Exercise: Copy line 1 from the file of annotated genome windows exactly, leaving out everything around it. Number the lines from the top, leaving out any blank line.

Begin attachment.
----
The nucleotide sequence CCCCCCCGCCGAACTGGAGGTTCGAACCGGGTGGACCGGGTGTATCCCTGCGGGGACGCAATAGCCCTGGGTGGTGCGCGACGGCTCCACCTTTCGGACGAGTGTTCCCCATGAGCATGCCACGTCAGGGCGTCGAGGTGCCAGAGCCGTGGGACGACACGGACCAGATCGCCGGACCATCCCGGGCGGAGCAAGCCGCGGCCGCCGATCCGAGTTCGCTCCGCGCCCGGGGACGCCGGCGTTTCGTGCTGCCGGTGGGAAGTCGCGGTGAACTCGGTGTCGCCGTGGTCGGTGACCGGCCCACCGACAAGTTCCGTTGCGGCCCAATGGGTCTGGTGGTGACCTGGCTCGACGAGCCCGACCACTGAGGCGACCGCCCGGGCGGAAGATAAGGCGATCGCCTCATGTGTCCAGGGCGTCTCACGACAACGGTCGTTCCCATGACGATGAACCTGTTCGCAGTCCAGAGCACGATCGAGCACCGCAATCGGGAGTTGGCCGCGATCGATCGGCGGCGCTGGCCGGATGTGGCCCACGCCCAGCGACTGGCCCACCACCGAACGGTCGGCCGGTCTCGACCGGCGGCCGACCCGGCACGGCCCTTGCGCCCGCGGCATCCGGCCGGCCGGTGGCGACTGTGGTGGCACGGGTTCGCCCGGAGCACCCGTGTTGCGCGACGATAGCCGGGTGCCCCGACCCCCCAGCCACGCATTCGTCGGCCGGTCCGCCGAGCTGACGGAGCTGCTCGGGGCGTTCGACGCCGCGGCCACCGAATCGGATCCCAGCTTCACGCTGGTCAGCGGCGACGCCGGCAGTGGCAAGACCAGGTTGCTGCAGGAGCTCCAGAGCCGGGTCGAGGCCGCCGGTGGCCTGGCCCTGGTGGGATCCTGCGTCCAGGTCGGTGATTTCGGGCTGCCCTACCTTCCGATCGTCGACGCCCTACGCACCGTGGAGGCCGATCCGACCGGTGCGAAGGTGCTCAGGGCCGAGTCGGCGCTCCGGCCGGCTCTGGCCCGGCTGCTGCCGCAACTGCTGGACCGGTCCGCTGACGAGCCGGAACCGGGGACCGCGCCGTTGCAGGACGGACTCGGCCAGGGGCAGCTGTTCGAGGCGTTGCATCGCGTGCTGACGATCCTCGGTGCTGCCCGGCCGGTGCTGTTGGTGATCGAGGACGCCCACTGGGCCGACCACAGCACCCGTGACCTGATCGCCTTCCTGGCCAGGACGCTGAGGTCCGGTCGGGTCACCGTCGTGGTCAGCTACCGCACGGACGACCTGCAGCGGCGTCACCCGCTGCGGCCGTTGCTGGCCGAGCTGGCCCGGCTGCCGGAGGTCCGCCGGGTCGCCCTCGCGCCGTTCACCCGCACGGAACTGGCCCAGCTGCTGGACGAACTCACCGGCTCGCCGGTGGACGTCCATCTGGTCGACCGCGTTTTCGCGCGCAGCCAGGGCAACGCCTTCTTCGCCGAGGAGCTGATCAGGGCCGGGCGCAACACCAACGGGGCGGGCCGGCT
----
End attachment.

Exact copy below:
The nucleotide sequence CCCCCCCGCCGAACTGGAGGTTCGAACCGGGTGGACCGGGTGTATCCCTGCGGGGACGCAATAGCCCTGGGTGGTGCGCGACGGCTCCACCTTTCGGACGAGTGTTCCCCATGAGCATGCCACGTCAGGGCGTCGAGGTGCCAGAGCCGTGGGACGACACGGACCAGATCGCCGGACCATCCCGGGCGGAGCAAGCCGCGGCCGCCGATCCGAGTTCGCTCCGCGCCCGGGGACGCCGGCGTTTCGTGCTGCCGGTGGGAAGTCGCGGTGAACTCGGTGTCGCCGTGGTCGGTGACCGGCCCACCGACAAGTTCCGTTGCGGCCCAATGGGTCTGGTGGTGACCTGGCTCGACGAGCCCGACCACTGAGGCGACCGCCCGGGCGGAAGATAAGGCGATCGCCTCATGTGTCCAGGGCGTCTCACGACAACGGTCGTTCCCATGACGATGAACCTGTTCGCAGTCCAGAGCACGATCGAGCACCGCAATCGGGAGTTGGCCGCGATCGATCGGCGGCGCTGGCCGGATGTGGCCCACGCCCAGCGACTGGCCCACCACCGAACGGTCGGCCGGTCTCGACCGGCGGCCGACCCGGCACGGCCCTTGCGCCCGCGGCATCCGGCCGGCCGGTGGCGACTGTGGTGGCACGGGTTCGCCCGGAGCACCCGTGTTGCGCGACGATAGCCGGGTGCCCCGACCCCCCAGCCACGCATTCGTCGGCCGGTCCGCCGAGCTGACGGAGCTGCTCGGGGCGTTCGACGCCGCGGCCACCGAATCGGATCCCAGCTTCACGCTGGTCAGCGGCGACGCCGGCAGTGGCAAGACCAGGTTGCTGCAGGAGCTCCAGAGCCGGGTCGAGGCCGCCGGTGGCCTGGCCCTGGTGGGATCCTGCGTCCAGGTCGGTGATTTCGGGCTGCCCTACCTTCCGATCGTCGACGCCCTACGCACCGTGGAGGCCGATCCGACCGGTGCGAAGGTGCTCAGGGCCGAGTCGGCGCTCCGGCCGGCTCTGGCCCGGCTGCTGCCGCAACTGCTGGACCGGTCCGCTGACGAGCCGGAACCGGGGACCGCGCCGTTGCAGGACGGACTCGGCCAGGGGCAGCTGTTCGAGGCGTTGCATCGCGTGCTGACGATCCTCGGTGCTGCCCGGCCGGTGCTGTTGGTGATCGAGGACGCCCACTGGGCCGACCACAGCACCCGTGACCTGATCGCCTTCCTGGCCAGGACGCTGAGGTCCGGTCGGGTCACCGTCGTGGTCAGCTACCGCACGGACGACCTGCAGCGGCGTCACCCGCTGCGGCCGTTGCTGGCCGAGCTGGCCCGGCTGCCGGAGGTCCGCCGGGTCGCCCTCGCGCCGTTCACCCGCACGGAACTGGCCCAGCTGCTGGACGAACTCACCGGCTCGCCGGTGGACGTCCATCTGGTCGACCGCGTTTTCGCGCGCAGCCAGGGCAACGCCTTCTTCGCCGAGGAGCTGATCAGGGCCGGGCGCAACACCAACGGGGCGGGCCGGCT